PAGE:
Eight-day shelf clock, ca. 1860. This is the large version (31 inches high) of the patented Jerome rosewood case that was utilized by a number of clock firms. The label is almost completely missing, with just a shred at the top, not enough for us to determine the maker. The brass 8-day, weight-driven, time-and-strike movement is not signed. The rosewood-veneered case is absolutely beautiful; the metal dial repainted, period hands, and a nice dial surround reverse-painted on the upper glass. The tablet is period, although perhaps not original to this clock; a gold vase with flowers framed in a portico with a bright blue original background. An old pendulum bob and two new eight-day weights. The clock is running and striking, but stops occasionally and probably needs a new bushing or two. This clock really shows well. $200-$350.
Hotchkiss & Benedict Empire shelf clock, 1834-1836. Clark and Thaddeus succeeded A. Munger & Co. in Auburn NY but continued to make Munger-designed clocks in the Auburn State Prison. This impressive and refurbished two-door, three-panel clock is 38 inches tall with a carved basket of fruit on top and two flat columns on the bottom half. The flame mahogany veneer is in outstanding shape. We assume both tablets are repainted but did not remove the wood panels that cover them. The panels have a number of old signatures on them; both tablets are beautiful and in perfect condition, both on old glass. The dial glass new. The dial is original and signed; the hands appropriate, and there are two correct glass door handles. The brass, 8-day time-and-strike movement is typical with a bell strike on top, numbered 2617. The seconds hand is the typical and unusual hand with a pointing index finger. There is an eagle pendulum bob (a Versage replacement) and two 10-inch round compounded 8-lb weights. Three out of four of the pulleys appear to be original. The clock is running and keeping time. A nice label inside behind a plastic protector sheet. There are only a couple of examples of Hotchkiss & Benedict 3-panel clocks in the Antique Clocks Price Guide, and a couple more online. Typically, they have a mirror in the lower panel. One sold last fall at Schmidt’s auction in Michigan for $1100. $1200-$1500.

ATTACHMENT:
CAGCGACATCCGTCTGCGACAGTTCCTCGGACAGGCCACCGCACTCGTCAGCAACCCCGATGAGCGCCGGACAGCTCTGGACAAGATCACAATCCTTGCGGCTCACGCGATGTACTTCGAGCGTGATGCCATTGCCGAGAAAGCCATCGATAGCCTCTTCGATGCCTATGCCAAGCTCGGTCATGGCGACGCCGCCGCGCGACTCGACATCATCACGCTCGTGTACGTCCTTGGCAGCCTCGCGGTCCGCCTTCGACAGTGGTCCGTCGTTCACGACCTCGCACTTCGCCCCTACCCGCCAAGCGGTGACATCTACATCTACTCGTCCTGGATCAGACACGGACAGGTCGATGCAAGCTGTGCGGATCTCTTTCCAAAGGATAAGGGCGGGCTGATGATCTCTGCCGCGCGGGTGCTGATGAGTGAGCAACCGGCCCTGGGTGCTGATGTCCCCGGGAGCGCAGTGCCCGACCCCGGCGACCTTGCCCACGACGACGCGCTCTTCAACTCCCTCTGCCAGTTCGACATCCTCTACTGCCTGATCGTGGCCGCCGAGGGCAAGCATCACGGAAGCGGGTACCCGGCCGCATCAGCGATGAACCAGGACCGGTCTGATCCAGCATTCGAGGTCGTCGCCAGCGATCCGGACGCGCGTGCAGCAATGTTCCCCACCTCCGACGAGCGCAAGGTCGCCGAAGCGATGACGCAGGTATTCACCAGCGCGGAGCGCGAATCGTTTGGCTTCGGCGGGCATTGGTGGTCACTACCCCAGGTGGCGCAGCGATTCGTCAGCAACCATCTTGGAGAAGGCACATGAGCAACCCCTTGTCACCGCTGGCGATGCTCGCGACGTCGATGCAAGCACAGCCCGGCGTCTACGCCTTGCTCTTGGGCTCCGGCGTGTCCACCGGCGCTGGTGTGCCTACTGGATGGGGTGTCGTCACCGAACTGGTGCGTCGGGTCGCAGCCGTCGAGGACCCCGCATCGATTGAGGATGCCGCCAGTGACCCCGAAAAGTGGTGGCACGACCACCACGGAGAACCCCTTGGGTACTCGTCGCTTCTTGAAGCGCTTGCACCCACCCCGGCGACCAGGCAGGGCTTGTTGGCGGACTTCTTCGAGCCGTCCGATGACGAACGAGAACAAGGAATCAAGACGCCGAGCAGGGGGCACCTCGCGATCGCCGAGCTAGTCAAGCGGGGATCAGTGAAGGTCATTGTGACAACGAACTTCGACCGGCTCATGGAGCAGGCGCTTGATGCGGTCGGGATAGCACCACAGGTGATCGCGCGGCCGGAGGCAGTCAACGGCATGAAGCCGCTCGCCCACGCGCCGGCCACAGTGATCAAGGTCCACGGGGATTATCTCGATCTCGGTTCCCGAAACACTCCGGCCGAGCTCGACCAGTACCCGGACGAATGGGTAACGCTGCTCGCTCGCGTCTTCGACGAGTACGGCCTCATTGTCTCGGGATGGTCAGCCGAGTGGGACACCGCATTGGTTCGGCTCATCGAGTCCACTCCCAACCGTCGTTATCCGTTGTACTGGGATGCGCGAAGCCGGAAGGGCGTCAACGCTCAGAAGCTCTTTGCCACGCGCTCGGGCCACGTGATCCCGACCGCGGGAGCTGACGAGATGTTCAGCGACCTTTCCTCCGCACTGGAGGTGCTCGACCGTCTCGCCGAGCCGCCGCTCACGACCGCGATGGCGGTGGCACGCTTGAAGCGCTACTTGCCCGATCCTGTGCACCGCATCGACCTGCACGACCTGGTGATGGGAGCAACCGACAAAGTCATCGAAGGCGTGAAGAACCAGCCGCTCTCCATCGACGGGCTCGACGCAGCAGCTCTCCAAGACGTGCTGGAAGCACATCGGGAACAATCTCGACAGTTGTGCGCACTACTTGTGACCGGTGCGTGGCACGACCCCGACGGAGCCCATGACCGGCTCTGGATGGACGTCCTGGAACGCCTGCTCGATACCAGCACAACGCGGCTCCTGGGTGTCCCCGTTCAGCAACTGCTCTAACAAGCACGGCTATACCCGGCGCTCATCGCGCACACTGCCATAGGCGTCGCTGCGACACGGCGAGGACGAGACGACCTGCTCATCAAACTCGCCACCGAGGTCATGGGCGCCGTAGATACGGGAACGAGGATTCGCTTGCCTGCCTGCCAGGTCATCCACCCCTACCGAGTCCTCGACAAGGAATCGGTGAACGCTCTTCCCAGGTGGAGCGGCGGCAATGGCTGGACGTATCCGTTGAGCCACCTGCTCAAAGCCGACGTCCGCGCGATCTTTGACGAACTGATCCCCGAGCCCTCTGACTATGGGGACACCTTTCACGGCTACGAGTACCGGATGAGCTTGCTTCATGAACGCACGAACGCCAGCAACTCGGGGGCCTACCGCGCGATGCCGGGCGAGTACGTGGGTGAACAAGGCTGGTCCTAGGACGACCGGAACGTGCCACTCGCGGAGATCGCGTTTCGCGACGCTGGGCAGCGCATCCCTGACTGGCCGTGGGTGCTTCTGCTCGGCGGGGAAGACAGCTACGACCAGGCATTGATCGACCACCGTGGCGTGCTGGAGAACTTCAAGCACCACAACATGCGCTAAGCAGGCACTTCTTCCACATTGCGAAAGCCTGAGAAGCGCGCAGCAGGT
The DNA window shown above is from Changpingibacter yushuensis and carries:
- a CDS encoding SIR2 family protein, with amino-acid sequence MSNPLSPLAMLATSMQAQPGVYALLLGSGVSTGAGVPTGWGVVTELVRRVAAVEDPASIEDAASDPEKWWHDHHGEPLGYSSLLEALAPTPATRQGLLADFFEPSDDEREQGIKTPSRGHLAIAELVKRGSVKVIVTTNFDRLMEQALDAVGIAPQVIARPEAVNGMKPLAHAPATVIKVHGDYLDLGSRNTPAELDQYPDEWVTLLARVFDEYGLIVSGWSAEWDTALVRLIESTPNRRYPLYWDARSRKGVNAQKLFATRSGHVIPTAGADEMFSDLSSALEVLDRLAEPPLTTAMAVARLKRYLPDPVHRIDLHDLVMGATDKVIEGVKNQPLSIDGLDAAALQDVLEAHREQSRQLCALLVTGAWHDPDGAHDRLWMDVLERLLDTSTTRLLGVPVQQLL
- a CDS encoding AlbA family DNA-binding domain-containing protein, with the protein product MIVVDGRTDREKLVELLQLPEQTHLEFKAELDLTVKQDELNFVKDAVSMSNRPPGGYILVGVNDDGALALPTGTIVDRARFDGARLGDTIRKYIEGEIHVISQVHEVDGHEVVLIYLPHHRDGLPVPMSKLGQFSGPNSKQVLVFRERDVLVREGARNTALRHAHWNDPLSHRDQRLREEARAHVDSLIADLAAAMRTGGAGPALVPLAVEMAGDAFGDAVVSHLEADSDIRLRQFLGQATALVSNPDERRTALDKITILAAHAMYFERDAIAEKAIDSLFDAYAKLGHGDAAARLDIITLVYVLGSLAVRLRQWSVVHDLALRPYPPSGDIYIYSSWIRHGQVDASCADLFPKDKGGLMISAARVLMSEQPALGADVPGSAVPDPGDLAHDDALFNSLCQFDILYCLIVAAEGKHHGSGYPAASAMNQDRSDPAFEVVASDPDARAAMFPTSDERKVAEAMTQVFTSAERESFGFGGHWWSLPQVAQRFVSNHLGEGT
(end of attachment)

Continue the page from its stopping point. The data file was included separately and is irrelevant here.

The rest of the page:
Etalage “MagiClock”, ca. 1955. The maker isn’t indicated, but these were sold by several firms out of New York in the 1950’s. They are one of the original “mystery clocks”. There is an Haydon electric motor in the base that turns two small gears that rotate the two concave plastic dials, one in front for the minute hand and the one in back for the hour hand. The gears aren’t engaging the plastic disks on this clock so it is only right twice a day, but the motor is running. You might be able to get the disks to engage. The plastic disks are also a bit roughed up, and the gold finish on the case is rough. The base that holds the motor is black plastic. You can read more about these clocks at Roger Russell’s webpage “The clocks of Leendert Prins”. $50-$100.
Seth Thomas “Lodge”, ca. 1900. A one-day lever movement, time and strike in a metal case, 7 inches high. The sides and roof are nickel and the front is gilt, but tarnished and worn. Two side glasses in windows to see the movement and a paper dial, old, darkened, but signed and likely original. A seconds bit and an hour hand with a missing tip. The clock is missing the knob to set the time, but we’ll include a key that fits the shaft. The clock is running and keeping time, but the strike is not reliable. These come up occasionally on eBay and sell for $100-$200.